Johnny is given a life saving transfusion of blood, blood from six different donors. As Johnny's psychic gift is triggered by touch he's continuously given glimpses from the lives of these people, but (much like Quantum Leap) he's seeing their lives with he (Johnny) in the position they are in. Eventually he realises that one of the six is going to die and he travels to try and save whomever it is from their fate.

It's an episode which brings out the essence of The Dead Zone; Johnny is a man who seems to come into people's lives, save them from a fate only he can see, and then leave them always better off for his presence. Precipitate nails that concept completely and delivers an amazing final moment. If The Dead Zone had managed to deliver more episodes at this level it would have probably had a chance to close out its storyline with a seventh and final season.

3. The Wire - "Final Grades"

An episode also picked by TV Guide, Final Grades closes out the best season of The Wire with some powerful moments. The Wire's fourth season performs an exceptionally clever and difficult achievement, as it manages to introduce and base a large section of the season around four brand new characters and also keep it interesting. Final Grades brings all the stories and events of the season, along with many stories from earlier seasons, and brings them to a head.

It's definitely a better episode than the series finale -30-: which is an admirable creation , but suffers because of a few weaker points and inaccessible settings introduced in the final season. Final Grades has none of this baggage and remains the stronger entity as a consequence. Season three's finale "Mission Accomplished" was also a contender for this spot.

2. The Shield - "Pilot", "Of Mice and Lem", "Possible Kill Screen" & "Family Meeting"

I know I'm cheating here, but I just couldn't figure out which one of these episodes should be the one making it onto the list. Pilot is an amazing episode which trots out a show which appears to be one thing before taking a dramatic turn in the closing moments and revealing a whole new show. In hindsight this impact would have been greater if the events of the pilot episode had happened about six episodes in, but it's still a real jaw dropper. Of Mice and Lem is the single most devastating episode of the show, bringing to a head the events of the entire fifth season with just heartbreaking frankness. While Possible Kill Screen (the ante penultimate episode) and Family Meeting (The final episode) are filled with Earth shattering moments which bring seven seasons to a head and reveal who pays the price and for what.

1. Six Feet Under - "Everyone's Waiting"

Another episode I agree with TV Guide about, but I rate it much higher than they did. At times I found the final season of Six Feet Under a little hard to watch, I realised once the show lost the character I most identified with that I was drifting a little when watching. But the final episode brought everything back together with a crash and then the most bittersweet ending any show has ever managed to achieve. It's a finale that remains entirely true to the concept and visuals of the show, and has so much emotional impact you'd have to be made out of cheese to not be at least a little moved by it.


Agree? Disagree? Got a list of your own? I'd love to hear it.

 

5 comments so far.

  1. Dan 18 June 2009 at 14:44
    I wouldn't be able to compile a list like that. I'd just choose the five best episodes of my two favourite shows and they'd take up the Top 10!

    Have to say, totally disagree with you about Lost. Loved season 1, fantastic pilot (as you say), but everything since has been excellent for different reasons. It could have been a six-year long version of Cast Away-meets Gilligan's Island (and that may have been very good, too), but instead it's branched off into compelling mystery and sci-fi. I have no problem with the direction it's taken, really.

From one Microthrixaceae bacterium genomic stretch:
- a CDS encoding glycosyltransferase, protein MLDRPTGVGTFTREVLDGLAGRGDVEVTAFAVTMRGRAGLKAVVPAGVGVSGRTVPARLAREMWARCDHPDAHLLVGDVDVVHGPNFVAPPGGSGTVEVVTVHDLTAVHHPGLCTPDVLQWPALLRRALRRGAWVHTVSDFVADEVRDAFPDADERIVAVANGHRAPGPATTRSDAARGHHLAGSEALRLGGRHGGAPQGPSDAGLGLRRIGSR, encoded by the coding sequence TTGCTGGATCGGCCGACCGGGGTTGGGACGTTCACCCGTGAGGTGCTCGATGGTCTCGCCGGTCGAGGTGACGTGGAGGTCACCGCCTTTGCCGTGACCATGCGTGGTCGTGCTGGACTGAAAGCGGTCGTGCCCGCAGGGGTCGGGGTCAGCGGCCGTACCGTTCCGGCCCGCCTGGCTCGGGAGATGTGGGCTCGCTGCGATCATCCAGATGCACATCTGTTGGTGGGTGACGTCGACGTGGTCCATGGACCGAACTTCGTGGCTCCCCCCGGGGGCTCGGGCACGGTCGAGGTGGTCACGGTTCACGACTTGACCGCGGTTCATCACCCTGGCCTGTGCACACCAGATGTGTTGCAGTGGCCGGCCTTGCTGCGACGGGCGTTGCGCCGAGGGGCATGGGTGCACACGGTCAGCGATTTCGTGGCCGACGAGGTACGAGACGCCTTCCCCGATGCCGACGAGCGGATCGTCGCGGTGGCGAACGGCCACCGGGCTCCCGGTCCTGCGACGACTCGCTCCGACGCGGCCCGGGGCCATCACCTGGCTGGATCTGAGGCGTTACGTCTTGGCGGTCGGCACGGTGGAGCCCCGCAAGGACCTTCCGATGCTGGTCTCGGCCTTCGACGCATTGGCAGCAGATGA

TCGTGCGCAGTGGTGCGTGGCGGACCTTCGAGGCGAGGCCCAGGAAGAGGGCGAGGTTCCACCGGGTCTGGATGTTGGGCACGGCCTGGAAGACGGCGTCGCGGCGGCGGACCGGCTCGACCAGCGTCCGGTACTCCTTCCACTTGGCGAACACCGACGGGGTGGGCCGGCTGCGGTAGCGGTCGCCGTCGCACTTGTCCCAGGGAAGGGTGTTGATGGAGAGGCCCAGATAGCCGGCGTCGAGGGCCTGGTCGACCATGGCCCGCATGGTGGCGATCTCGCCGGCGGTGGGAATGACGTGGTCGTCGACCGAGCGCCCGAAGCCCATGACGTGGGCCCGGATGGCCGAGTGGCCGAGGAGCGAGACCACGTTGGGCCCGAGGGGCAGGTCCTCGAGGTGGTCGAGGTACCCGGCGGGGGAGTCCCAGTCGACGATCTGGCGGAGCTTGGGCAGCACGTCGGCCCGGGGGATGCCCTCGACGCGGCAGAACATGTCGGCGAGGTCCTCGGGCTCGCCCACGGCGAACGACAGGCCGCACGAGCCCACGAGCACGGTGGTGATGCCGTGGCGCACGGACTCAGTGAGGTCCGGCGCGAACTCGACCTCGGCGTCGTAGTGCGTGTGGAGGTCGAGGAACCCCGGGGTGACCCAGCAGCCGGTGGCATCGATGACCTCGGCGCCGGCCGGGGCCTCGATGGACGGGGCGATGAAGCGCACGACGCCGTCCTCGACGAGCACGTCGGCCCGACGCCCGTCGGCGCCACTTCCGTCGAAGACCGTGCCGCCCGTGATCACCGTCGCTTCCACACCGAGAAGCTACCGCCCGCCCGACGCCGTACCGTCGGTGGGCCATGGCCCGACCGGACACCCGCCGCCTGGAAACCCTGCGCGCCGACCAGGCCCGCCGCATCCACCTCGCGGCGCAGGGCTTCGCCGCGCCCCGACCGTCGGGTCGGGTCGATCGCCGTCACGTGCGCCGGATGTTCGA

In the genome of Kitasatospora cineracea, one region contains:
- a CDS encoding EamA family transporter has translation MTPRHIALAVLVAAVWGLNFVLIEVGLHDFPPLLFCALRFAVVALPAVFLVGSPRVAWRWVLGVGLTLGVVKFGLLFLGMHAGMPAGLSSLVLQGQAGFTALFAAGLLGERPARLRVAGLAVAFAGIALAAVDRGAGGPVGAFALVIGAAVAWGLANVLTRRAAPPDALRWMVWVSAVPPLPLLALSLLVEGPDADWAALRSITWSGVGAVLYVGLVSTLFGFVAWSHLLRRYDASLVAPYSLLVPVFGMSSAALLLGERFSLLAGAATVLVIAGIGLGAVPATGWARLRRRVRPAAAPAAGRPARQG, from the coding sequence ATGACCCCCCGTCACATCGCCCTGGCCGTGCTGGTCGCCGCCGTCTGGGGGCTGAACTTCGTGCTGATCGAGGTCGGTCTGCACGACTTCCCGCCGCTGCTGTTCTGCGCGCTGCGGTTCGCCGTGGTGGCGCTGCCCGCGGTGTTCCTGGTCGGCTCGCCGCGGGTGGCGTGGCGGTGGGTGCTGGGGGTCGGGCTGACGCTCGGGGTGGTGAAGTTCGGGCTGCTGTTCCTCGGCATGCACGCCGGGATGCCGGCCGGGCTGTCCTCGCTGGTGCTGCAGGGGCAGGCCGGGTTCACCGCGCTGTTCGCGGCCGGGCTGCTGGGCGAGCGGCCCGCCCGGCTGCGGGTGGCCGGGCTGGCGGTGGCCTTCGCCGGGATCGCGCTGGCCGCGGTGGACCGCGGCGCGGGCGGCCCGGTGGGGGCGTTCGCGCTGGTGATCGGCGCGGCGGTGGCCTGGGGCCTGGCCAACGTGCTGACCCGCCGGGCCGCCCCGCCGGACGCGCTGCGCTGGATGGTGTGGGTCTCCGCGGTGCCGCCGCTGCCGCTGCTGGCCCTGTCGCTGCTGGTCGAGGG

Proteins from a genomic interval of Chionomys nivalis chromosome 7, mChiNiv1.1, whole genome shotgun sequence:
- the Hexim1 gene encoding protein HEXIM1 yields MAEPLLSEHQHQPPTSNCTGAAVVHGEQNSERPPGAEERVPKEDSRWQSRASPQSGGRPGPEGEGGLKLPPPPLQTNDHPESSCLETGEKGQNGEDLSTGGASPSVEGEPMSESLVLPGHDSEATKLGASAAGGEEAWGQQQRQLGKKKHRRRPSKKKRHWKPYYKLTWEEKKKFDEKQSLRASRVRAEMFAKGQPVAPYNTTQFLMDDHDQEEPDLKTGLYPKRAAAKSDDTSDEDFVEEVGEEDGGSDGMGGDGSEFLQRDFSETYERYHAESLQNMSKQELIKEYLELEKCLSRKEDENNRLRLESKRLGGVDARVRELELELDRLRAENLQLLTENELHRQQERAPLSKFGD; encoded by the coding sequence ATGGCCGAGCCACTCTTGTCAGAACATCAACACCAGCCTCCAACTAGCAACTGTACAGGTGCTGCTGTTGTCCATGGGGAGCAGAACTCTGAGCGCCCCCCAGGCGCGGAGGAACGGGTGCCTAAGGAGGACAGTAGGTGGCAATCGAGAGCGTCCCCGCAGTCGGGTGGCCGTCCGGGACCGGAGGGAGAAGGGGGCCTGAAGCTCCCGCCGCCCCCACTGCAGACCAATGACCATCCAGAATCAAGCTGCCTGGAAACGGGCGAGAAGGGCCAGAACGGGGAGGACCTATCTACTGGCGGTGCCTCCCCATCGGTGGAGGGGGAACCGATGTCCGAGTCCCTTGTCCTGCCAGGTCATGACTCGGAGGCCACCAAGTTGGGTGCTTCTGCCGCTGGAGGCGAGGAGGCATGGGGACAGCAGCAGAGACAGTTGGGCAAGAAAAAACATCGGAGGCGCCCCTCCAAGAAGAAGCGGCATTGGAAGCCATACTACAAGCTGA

A lot of people who condemn it just gave up too early when it DARED to become something that couldn't be easily pigeon-holed, or else had no staying power and wanted immediate answers. But it's a mystery show, silly. It NEEDS questions, not answers, and the answers DO come (with great regularity post-season 2, actually.)

    Anyway, not getting at you, just went off on one. Great list; but I'm not aware of most of those episodes. We swim in different circles.
  2. Aaron 18 June 2009 at 15:57
    Nice list, I'm tempted to write my own over the weekend. The Shield would definitely take up a few episodes in the list if it wasn't limited to one episode per show.
    Spot on with The Wire fourth season finale, it was one of the most powerful episodes of TV I've seen. It provoked a genuine emotional response that left me thinking about it for a good while afterwards.
  3. Rev/Views 19 June 2009 at 00:13
    @Dan: Yup I know we have a somewhat narrow intersection in shows we watch/have watched - still like reading about what you've seen.

    I'm somewhat surprised you haven't seen too many of the episodes I've listed here. Quite a few of them are from shows I think might be "in your pool" so to speak.

    About Lost; I think you know I didn't crack until season 3, where I got somewhat tired. But I shall be returning to Lost once I can get it all on DVD and watch the complete run in marathon sitting. It's not the sci-fi which irks me, it's the mysteries. Then again Twin Peaks mildly annoys me for similar reasons (it's still an amazing show mind you).

    @Aaron
    Aye, The Shield has so many amazing episodes - it's easier to try and count the duff ones. I think the number is close to zero.

    And I still occasionally think about the end of The Wire's fourth season. It along with the episodes from Homicide, The Shield and Six Feet Under I mentioned here haunt me somewhat.

    In general:
    It was damn hard limiting myself to one episode per season and as you can see I still totally cheated where The Shield is concerned. But I can't distinguish between those four episodes for various reasons, they're four of the biggest moments in the show imo.
  4. geekytalk 21 June 2009 at 14:12
    You've got me thinking about my favourite episodes now and might compile a list myself. A lot of thinking to be had, might take a while.
  5. Rev/Views 21 June 2009 at 15:40
    I look forward to reading it! I adore top lists because it exposes you to things which you may not have seen before.

    Without the "Top 10 Halloween Episodes" for example, I would never have watched How I Met Your Mother.

    And the idea of life without seeing that show is a little empty.

Something to say?